#Blacklivesmatter started in 2013 after George Zimmerman was acquitted of killing Trayvon Martin, and has grown into an international movement. Joshua Lott/Getty Images
Long before there was Eric Garner or Michael Brown, there was Eleanor Bumpers, Amadou Diallo and several others.
And long before people spoke out against injustice on social media, joining their voices with the hashtag #Blacklivesmatter, there was hip-hop.
“Hip-hop was telling powerful and unpopular truths,” said Dr. Michael Jeffries, professor of American Studies at Wellesley College and the author of “Thug Life: Race, Gender and the Meaning of Hip Hop.”
“It was speaking truth to power when there wasn’t another outlet to do so in the African-American community.”
Speaking the truth — and publicizing injustice — is what the Black Lives Matter movement aimed to do when it started in 2013. It’s also what motivated many hip-hop artists in the 1980s and 1990s.
"For years, rap artists have cried out against police misconduct and corruption," pioneering rapper and activist KRS-One told the Daily News.
"The beatings, the rapes, the bribery, the false imprisonments, the theft perpetrated against African-Americans have been revealed and brought out in our songs...for years."
KRS-One has rapped about racism and police abuse for more than 25 years. PYMCA/UIG via Getty Images
In 1989, KRS-One — one of the most respected voices in the history of the genre — organized “Stop the Violence,” a collaboration of some of hip-hop’s biggest artists that sought to eradicate violence in the black community.
It was a time when artists like Public Enemy and N.W. A. were using music to air grievances about racism and police brutality.
Despite the positive goal of the project, Stop the Violence faced its share of obstacles.
“There was immense criticism as well as a lack of support from everywhere,” said the rapper, whose born name is Lawrence Parker.
The project spawned a hit single, “Self Destruction,” which propelled the idea of self-reliance and responsibility into the hip-hop consciousness.
But to the next generation of artists in the 1990s, those ideas were seen as a small part of a bigger issue.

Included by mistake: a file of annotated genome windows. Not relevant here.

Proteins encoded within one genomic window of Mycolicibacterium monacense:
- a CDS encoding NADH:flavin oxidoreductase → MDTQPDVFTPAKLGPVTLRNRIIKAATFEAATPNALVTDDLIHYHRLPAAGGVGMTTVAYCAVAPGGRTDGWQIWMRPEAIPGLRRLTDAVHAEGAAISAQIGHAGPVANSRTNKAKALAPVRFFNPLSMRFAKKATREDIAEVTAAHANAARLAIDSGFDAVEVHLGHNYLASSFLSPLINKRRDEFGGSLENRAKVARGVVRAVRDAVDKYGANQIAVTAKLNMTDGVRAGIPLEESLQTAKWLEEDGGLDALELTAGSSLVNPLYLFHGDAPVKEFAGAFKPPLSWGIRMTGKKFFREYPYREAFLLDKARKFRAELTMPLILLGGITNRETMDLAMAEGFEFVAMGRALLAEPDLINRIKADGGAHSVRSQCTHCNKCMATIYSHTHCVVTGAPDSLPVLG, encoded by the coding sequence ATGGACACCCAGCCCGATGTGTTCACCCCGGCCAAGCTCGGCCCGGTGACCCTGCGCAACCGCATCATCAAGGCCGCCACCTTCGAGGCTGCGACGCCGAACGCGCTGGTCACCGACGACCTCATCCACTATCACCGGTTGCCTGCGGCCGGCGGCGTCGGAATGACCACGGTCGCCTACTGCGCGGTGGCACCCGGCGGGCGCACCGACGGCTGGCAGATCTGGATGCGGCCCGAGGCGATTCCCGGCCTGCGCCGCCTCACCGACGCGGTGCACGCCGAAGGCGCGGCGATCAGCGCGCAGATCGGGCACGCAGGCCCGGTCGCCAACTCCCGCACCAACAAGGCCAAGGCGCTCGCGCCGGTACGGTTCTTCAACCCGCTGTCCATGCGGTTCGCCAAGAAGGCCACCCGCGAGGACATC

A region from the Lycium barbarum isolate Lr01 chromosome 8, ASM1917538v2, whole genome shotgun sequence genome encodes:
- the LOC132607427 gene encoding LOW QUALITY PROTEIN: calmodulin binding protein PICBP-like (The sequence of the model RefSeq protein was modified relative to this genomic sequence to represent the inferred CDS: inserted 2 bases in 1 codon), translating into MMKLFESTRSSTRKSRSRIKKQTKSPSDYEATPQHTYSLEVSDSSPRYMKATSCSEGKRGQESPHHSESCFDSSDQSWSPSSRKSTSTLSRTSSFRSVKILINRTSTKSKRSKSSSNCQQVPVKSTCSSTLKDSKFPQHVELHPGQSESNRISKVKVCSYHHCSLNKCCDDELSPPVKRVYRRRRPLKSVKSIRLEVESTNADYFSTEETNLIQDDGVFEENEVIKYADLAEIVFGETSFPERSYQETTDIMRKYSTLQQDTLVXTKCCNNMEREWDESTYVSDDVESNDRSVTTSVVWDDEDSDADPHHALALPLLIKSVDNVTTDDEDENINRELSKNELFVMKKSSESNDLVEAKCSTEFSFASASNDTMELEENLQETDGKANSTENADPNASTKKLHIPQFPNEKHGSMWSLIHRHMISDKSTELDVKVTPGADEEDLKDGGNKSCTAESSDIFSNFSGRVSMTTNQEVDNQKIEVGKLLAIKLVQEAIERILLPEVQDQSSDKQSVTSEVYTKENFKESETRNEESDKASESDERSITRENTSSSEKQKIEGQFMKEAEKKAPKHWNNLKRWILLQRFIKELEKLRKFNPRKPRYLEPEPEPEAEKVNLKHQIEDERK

“We saw the problem was more systemic,” rapper and activist Talib Kweli told the Daily News.
“The movement evolved. In the 1960s, they were struggling for the right to vote and be respected as human beings. Then, a lot of things that hip hop did were very brave, especially the efforts of KRS-One,” he said.
“It was needed, just like the civil rights movement was needed.”
Talib Kweli has dedicated a large portion of his career to exposing injustice, including police brutality. Sara Jaye Weiss/Getty Images
In 2000, Kweli and fellow artist Mos Def organized “Hip Hop for Respect,” a collaboration that sought to expose police abuse in the black community following the 1999 shooting of Diallo by NYPD officers.
Kweli said he didn’t experience the same resistance and criticism that KRS-One did with “Stop the Violence.”
In fact, he encountered something unexpected.
“We didn’t get backlash as much as disinterest,” said Kweli. “Back then, people didn’t care enough about the issue to have the backlash.”
Hip Hop for Respect, whose lineup included Pharoahe Monch and Kool G Rap, released one EP in 2000.
Despite the lukewarm public interest in the project, Kweli continued to make socially-conscious music and raise the issue of police brutality.
Thirteen years later, seeing the grievances the project raised as largely unchanged, he got involved with Black Lives Matter.
“Black Lives Matter thrust the conversation we’ve been trying to have for decades to the forefront,” said Kweli. “The term is absolutely tragic that it needs to be stated, but it does because this society treats us like our lives are worth less than people with lighter skin.”
However, according to KRS-One, the reason for the attention police brutality is getting has little to do with American society suddenly realizing there is a problem.
"I don’t think ‘mainstream’ America is finally beginning to listen," he said in an email.
"I think because of the amount of cameras in society, ‘mainstream’ America is being challenged to respond. On a global level, it’s just plain embarrassing."
Jeffries sees a clear reason why, decades after hip-hop began screaming about these issues, it still needs to be pointed out that black lives matter.
“The methods of policing and punishing poor people of color haven't changed,” said Jeffries.
“It has to increase your level of appreciation for the courage of people who were speaking out when it was unpopular. KRS-One and his peers were loudly condemned, but they kept doing it,” he said.
“No one with equivalent political power is condemning Kendrick Lamar. The resistance those artists faced in the '80s and '90s was of a different measure,” Jeffries added.
After two decades as one of the most outspoken members of the hip-hop community, Kweli said it's obvious why hip-hop has been leading the struggle for equality for almost 30 years.
"Hip-hop is really folk music. It speaks the same language that people on the street are speaking,” Kweli said.
“It's music that comes from oppressed people about the lives of oppressed people and their struggles. If you’re not dealing with the struggle, then it’s not hip-hop.”